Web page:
This is the story of two high school students who passed each other every day in the hallway but never said hello. He noticed her because she was a little different than the other kids and she noticed him because, well, let’s just be honest here, who doesn’t notice the quarterback of the football team, especially when he’s so popular and handsome. I suppose this is a love story, but not in the way you’re thinking and certainly not in the way anyone ever could have imagined.
The girl is 16-year-old Chy Johnson, a sophomore at Queen Creek High School in Arizona, but the truth is it could just as well be Shen or Nisky or Colonie High School. That’s just geography, because what happened to Chy at Queen Creek is happening all over the country. It’s happening today, right now, in a school in your neighborhood. Chy was born with a brain disorder making her what many might call “special needs”. Although anyone who has the privilege of meeting her would say you can drop the “needs” part because Chy is just plain special and the best friend anyone could have.
Unfortunately, not everyone was interested in getting past what they saw on the outside with Chy; instead they viewed her as an easy target. High school can be a horribly mean place that breeds bullies and there was no shortage of these ignorant little miscreants at Queen Creek. They took turns tormenting Chy every single day and when the bus dropped her at home her mother was left trying to dry the tears and make her beautiful girl understand why people she was nice to were so vicious in return.
One particular day for Chy was worse than any that had come before and her mother could tell right away, asking her what had happened to make her so upset. “A girl threw garbage at me,” Chy said as she broke down. Enough. Chy’s mother, Elizabeth Johnson, was friends with another mom whose son was well-known and respected at school: Carson Jones. Tall, smart, the star athlete who everyone looked up to. Elizabeth emailed Carson directly, told him what was going on and asked if he could find out which kids were picking on Chy so she would have names to take to the Principal’s office when she reported this abuse. Little did she know what would happen next.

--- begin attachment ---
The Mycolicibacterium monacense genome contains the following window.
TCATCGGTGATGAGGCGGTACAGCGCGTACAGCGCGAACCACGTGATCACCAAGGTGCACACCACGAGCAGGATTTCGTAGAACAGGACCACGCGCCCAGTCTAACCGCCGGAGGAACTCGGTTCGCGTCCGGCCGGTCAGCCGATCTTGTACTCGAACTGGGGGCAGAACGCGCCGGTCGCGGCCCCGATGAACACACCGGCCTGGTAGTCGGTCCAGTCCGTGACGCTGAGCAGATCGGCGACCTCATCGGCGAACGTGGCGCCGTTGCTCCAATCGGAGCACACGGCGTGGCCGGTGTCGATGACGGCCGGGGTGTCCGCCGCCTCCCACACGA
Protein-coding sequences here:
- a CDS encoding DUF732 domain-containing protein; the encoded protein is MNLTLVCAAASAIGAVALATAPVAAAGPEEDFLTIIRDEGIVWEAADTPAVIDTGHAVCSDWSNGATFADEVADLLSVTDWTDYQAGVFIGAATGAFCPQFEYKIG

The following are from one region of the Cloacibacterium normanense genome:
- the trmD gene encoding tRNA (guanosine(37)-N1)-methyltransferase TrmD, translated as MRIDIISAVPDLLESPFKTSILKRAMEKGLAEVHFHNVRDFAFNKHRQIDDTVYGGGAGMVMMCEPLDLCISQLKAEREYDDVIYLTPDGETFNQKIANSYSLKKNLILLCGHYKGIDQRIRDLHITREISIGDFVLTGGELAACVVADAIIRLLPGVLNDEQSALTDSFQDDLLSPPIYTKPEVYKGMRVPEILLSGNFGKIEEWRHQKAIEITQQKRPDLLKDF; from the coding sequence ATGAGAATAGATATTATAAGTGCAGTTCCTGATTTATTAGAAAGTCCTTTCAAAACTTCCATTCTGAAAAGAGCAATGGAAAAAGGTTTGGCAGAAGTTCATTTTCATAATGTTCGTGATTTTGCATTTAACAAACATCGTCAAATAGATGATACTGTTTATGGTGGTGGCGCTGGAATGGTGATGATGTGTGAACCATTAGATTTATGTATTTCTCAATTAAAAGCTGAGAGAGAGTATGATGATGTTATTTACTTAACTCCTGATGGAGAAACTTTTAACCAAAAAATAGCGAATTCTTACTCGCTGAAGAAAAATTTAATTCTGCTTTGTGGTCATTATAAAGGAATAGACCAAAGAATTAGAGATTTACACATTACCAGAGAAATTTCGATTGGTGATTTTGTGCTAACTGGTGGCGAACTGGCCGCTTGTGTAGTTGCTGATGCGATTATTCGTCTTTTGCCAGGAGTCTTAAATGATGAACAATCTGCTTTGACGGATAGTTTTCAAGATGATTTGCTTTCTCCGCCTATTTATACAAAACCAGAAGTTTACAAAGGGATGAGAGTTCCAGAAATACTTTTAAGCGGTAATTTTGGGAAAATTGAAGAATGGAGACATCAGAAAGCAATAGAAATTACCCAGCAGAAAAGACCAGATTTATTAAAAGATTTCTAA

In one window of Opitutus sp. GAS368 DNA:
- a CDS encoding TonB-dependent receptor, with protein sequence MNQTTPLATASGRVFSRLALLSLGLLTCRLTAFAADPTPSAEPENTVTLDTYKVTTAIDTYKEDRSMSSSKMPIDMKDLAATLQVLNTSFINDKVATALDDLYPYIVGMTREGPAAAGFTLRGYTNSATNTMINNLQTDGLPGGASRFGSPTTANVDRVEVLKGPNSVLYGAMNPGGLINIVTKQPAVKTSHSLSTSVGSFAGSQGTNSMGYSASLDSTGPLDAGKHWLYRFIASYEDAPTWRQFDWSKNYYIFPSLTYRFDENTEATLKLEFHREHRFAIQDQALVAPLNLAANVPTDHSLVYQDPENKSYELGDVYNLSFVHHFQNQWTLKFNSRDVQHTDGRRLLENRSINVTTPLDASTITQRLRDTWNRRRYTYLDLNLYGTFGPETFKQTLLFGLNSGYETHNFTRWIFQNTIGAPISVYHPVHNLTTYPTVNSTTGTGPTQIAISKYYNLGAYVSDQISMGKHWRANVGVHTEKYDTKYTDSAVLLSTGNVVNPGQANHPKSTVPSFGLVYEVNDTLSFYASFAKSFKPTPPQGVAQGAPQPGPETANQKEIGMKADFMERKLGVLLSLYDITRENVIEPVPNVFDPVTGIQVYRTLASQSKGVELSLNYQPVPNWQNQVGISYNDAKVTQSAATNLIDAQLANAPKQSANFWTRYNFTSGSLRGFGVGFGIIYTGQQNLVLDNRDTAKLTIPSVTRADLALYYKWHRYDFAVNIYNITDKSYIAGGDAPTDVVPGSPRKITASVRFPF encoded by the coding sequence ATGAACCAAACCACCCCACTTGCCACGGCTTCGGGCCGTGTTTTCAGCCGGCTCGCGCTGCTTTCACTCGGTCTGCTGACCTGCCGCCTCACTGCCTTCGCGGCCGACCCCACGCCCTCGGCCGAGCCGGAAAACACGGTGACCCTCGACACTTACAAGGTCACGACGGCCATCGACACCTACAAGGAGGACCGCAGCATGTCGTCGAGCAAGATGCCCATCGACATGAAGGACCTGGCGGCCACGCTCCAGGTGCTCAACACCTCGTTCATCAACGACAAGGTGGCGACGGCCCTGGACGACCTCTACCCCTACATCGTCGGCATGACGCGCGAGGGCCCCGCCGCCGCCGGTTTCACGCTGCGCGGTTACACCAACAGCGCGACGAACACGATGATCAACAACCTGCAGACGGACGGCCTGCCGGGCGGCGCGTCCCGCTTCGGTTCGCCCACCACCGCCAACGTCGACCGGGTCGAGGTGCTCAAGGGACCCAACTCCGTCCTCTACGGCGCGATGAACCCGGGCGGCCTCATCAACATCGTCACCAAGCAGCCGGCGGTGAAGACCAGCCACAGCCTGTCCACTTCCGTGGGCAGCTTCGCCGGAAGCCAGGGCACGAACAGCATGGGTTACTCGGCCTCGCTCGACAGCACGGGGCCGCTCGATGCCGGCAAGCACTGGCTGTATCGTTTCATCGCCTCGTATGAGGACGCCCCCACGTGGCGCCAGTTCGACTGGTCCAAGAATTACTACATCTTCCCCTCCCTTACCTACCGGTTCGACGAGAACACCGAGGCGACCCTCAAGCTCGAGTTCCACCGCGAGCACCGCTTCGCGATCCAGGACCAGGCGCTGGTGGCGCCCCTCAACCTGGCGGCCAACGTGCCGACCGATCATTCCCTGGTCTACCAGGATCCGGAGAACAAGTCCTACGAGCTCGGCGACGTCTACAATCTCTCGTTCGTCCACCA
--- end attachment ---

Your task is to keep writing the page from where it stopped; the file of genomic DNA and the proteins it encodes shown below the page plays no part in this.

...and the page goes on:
Carson found Chy and told her that the way she was being treated was ending that day. Even though she was in a different grade and clearly much different than the cool kids Carson normally hung out with, he sat with her at lunch that day and everyday after. He walked her to and from her classes so no one would dare raise a hand to her, and when he couldn’t be there he asked other players on the football team to take his place and protect Chy.
Very quickly the word spread far and wide at that high school that if you valued your life you would leave this little girl alone. As the kids return from their holiday break and resume classes this month, Chy Johnson can walk the hallways at her school, ride the bus and go anywhere in town without fear of someone (who can only be described as “trash”) throwing so much as a nasty look her way.
You know what’s funny? The Queen Creek High School football team – the Bulldogs – went a perfect 10-0 this season, but their biggest victory came off the field. Those players, led by a gentleman named Carson Jones, were already champions without ever strapping on a helmet. The Arizona State Legislature plans to honor the team with a proclamation and they are up for a national athletic award for showing kindness to a child whose only crime in life is being a little different. Bravo Bulldogs!
I wanted to tell you the story of Carson and Chy because bullying has become an epidemic at our schools. I’ve read a half-dozen studies and surveys and they all agree that roughly 1 in 6 children is bullied at school. Making it worse, a recent article in the New York Times said that bullies are deliberately targeting autistic kids. And then there is the saddest truth of all, that every year we see more and more teenagers committing suicide because of these relentless, heartless attacks. Social media has become an anti-social outlet for these thugs to tag, label and hurt innocent children from the safety of their laptop. How do we change that?
There is nothing special in the water at Queen Creek High School in Arizona, just a boy who knows right from wrong and did the right thing. It takes guts to turn your back on the cliques and befriend the unpopular child. I refuse to believe Carson Jones is the only young man brave enough to do it. Right now in every high school in our Capital Region there is a lonely child being targeted by a bully. Ask your child to open their eyes and then their hand, extending it to this boy or girl. Even something as simple as sitting with them at lunch can change a life. Who knows… it may even save a life.
I told you at the beginning this was a love story and I believe it is. Every love story has a hero, you see. I think that hero is you.